Just a few short years ago, the oil and gas industry was wringing its collective hands in angst over the profound shortage of workers needed to usher in the shale revolution. New college grads had all but abandoned the oil patch in favor of high tech; middle managers hadn’t returned to the profession after they were burned by the last downturn; and top tier executives were retiring out of the industry and onto the golf course.
Universities responded. Large companies implemented worksite “universities,” and senior managers moved up the ranks. The crisis was largely averted.
In fact, times got so good in the heady days of $100-plus oil that the workforce became in some ways bloated. And in the cyclical industry that is the oil and gas business, prices eventually tanked and companies began to go under – and thousands of workers took home a pink slip. The specter of bankruptcy was claiming more victims than corporations and oil production.
“In the energy services space, they’ve been able to cut a lot of fat that just by nature grew up when it was $100 oil and the margins were so great that everybody was just inefficient. So there’s probably been a 10 to 15 percent improvement in efficiency of the service companies as a result that they could’ve taken before,” Bob Gray, a partner in the transactions practice at Mayer Brown LP, told Rigzone. “The service companies say that now their personnel is down to the really good ones, they’re more efficient and they’re not spending as much time training people. On completion services for example, drilling, but if the price of oil – or when the price of oil comes back – the questions is whether we are going to have sufficient folks out there to meet the increased demand.”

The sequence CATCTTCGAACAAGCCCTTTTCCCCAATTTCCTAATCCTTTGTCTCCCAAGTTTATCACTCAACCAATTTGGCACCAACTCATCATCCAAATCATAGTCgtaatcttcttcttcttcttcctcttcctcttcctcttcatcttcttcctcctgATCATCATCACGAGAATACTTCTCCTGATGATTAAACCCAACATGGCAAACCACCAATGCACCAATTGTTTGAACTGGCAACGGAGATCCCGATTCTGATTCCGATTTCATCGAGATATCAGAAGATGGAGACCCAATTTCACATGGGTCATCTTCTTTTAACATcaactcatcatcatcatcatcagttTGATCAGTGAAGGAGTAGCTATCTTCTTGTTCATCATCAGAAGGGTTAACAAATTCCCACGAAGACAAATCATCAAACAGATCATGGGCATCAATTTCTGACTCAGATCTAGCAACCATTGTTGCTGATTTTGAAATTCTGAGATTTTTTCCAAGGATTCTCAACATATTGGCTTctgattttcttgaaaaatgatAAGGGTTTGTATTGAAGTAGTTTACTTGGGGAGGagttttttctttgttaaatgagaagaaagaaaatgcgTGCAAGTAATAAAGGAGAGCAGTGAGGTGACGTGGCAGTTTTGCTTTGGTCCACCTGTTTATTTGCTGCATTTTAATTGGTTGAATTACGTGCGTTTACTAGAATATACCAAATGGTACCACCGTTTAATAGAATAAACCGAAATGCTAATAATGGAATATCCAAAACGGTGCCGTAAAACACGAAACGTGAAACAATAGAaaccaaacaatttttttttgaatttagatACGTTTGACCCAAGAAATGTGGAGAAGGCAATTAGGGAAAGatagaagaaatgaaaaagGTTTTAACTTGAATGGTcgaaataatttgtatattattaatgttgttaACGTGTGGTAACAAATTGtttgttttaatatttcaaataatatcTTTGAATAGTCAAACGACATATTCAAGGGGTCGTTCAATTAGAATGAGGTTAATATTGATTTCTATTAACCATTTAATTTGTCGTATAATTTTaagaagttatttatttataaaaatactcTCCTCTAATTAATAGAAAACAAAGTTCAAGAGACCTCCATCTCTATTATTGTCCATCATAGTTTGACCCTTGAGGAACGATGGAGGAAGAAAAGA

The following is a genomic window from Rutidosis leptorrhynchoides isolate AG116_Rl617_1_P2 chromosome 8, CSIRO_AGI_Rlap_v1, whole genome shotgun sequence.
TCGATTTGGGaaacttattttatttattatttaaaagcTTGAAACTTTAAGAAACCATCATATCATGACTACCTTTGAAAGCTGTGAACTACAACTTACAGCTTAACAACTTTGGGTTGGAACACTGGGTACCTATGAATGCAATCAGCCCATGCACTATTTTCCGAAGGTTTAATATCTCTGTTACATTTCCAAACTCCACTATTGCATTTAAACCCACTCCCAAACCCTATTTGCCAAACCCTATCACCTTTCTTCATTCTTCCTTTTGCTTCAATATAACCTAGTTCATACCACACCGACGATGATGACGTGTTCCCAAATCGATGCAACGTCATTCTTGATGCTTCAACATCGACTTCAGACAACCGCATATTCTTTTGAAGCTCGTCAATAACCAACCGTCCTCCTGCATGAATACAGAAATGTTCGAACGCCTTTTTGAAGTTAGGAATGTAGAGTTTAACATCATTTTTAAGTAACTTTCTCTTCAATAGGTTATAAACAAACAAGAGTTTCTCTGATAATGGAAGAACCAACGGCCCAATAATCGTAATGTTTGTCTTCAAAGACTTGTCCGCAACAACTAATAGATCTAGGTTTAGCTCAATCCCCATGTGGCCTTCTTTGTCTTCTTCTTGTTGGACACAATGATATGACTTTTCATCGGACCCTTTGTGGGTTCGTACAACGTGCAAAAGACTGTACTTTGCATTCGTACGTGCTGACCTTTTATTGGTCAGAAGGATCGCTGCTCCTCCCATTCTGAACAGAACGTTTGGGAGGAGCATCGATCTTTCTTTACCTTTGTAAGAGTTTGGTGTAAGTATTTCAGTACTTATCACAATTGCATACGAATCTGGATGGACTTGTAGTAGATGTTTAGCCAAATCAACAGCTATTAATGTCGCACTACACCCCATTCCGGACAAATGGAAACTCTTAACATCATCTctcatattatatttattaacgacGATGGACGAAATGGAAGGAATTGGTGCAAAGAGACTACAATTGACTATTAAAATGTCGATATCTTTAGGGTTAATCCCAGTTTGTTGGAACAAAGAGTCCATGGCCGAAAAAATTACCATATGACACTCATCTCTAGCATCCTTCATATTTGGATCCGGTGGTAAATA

What’s more, there is talk of another wave to layoffs to manage what’s shaping up to the new normal –$60 oil.
“The initial [round of layoffs] was an absolute bloodbath to get rid of all the people who were not core, but if things don’t improve, they’re going to have to start cutting again,” Gray said.
And that takes the hiring crisis to new heights when oil prices rebound, as they inevitably do.
“People will be displaced and they’ll say, ‘The heck with this.’ It’s a commodities business but we’ve had 10 years of up and growth – not counting the recession of ’08 and ’09 – and I think this one is a shake-out where maybe one third or 25 percent are just going to say, ‘To heck with it’.”
But Tobias Read, CEO of Swift Worldwide Resources, believes an equilibrium between jobs and the workers needed to fill them will again reach equilibrium.
“One of the most important things to remember whenever there is a job decline in the oil and gas industry is that the market is cyclical. It has undergone similar drops before, most memorably in the 80s, and recovered. It will recover this time as well, probably even stronger than it was before,” he told Rigzone. “When it does recover and new projects are underway, the industry will be underinvested in talent. But there won’t be a shortage of willing workers to come fill the jobs that are coming back into the industry. The workforce will find its balance again.”